When I talked to Karl Hammer recently, he told me that he raises about 600 chicks as replacement stock each year, largely using the same feeding resource base. Indeed, in some years he has raised the young birds from day one with no purchased feeds. At present, he is feeding the young ones some purchased grains (oats, cracked corn, and scratch grain mix) “for logistical reasons”: 250 pounds over the course of several months—of which some still remained when I spoke with him. He likes to include adult hens with the little ones in their separate housing (a greenhouse), over a deep litter of food residuals and late-cut hay, and later on the composting heaps. They act as “mentors” who teach the little ones how to scratch and find the good stuff.
I’ve described VCC’s approach to feeding not primarily to encourage you to seek out similar “food residuals” as a feeding resource. I’m most interested in VCC’s operation as an example of the kind of paradigm shift we need to be open to if we are to hold the line on feed costs. Let’s consider some of the implications of VCC’s approach for our own backyard flocks.
The Question of “Productivity”
I recently queried several online discussion groups as to what members were doing to deal with rising feed costs. In the American Pastured Poultry Producers Association group, Robert Plamondon—a major voice in the pastured poultry movement and someone for whom I have great respect—recommended increasing yield by adopting the more productive modern hybrids: “You can easily get twice as many eggs from a modern hybrid [like Red Sex-Links] than a standard breed, allowing you to cut your flock and feed bill in half.” But most of the super-productive hybrids are more productive only in the context of high input of purchased feeds. As the costs of those feeds continue to spiral, it will matter more whether a hen has the capability and inclination to get out and hustle a good deal of her own feed. Take as an extreme example the Old English Game—a breed with a thousand-year history as a treasured utilitarian fowl. OEG’s are small, and shy on egg production—hopelessly unproductive by contemporary standards. But if given enough biologically diverse ground on which to forage, they can virtually feed themselves. Which is to say, at some point on the curve of rising costs, as purchased feeds become unaffordable or unavailable, the OEG is more productive in the changed circumstances. I think that one effect of rising costs will be a new appreciation of the sturdier, more self-reliant traditional breeds. Not only are such breeds likely to do a better job of foraging some of their own food, but they thrive on an overall lower level of protein (both in the growth and the laying phases), usually the most expensive ingredient in purchased feeds.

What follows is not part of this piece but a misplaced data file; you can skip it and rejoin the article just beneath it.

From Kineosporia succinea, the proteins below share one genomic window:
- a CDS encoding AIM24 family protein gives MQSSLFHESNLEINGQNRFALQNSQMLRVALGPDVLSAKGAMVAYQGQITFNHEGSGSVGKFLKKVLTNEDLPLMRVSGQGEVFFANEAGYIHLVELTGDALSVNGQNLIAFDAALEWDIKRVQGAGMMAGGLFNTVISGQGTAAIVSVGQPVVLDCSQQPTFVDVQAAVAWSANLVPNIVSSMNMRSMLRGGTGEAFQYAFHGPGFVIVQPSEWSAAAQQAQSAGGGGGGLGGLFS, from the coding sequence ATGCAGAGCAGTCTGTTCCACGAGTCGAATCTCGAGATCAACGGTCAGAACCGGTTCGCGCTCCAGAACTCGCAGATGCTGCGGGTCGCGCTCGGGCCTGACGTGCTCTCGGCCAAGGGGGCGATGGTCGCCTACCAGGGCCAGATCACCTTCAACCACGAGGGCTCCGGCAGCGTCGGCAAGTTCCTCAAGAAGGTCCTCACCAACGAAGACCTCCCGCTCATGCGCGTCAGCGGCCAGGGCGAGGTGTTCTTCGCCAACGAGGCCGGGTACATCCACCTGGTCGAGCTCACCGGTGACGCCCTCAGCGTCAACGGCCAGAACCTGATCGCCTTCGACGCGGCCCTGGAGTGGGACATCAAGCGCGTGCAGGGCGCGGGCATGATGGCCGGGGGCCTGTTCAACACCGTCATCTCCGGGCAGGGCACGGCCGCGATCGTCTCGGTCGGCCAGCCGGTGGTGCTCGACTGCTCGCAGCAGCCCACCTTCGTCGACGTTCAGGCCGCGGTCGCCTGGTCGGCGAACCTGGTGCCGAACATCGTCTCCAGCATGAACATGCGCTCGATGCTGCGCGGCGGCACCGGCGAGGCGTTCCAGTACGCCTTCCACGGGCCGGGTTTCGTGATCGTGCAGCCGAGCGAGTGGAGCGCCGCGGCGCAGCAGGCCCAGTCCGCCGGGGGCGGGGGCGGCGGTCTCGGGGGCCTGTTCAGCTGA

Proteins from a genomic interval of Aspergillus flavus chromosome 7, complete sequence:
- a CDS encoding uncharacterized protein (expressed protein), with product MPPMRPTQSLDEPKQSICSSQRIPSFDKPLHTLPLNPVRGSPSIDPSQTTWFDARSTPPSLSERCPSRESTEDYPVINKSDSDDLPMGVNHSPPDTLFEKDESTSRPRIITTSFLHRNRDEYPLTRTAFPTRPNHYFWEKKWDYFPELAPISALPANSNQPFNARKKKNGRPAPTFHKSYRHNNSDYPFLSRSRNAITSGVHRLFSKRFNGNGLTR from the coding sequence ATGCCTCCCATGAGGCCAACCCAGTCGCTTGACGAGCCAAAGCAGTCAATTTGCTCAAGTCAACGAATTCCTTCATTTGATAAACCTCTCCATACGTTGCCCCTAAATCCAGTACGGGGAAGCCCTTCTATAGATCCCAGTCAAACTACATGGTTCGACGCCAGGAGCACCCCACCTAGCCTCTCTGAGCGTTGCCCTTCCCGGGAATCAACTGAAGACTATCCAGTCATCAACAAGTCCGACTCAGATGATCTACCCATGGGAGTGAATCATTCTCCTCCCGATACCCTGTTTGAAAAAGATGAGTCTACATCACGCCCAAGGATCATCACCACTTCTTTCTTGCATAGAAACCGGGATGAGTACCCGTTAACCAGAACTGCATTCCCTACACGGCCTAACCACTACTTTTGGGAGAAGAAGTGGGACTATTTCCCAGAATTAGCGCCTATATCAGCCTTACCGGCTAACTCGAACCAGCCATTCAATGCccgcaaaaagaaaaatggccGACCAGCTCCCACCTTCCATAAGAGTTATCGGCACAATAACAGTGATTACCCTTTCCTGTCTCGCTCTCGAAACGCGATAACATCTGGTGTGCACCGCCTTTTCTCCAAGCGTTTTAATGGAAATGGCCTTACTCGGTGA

I was interested to note that the breeds Vermont Compost uses as “work chickens” are not Red Sex-Links or Superlayer Whites, but Australorps, Buff Orpingtons, Wyandottes, Rhode Island Reds—traditional farm breeds that were valued for their ability to hustle their own living on the farm, rather than hanging around the feeder waiting for handouts. Which is to say, when measured against purchased inputs and their role in a total production enterprise, they are more productive than high-input super-layers.
Note as well that many of the older breeds are dual purpose (used for both meat and eggs), and may offer feed savings unavailable as long as we are feeding separate “specialist” layers and meat hybrids.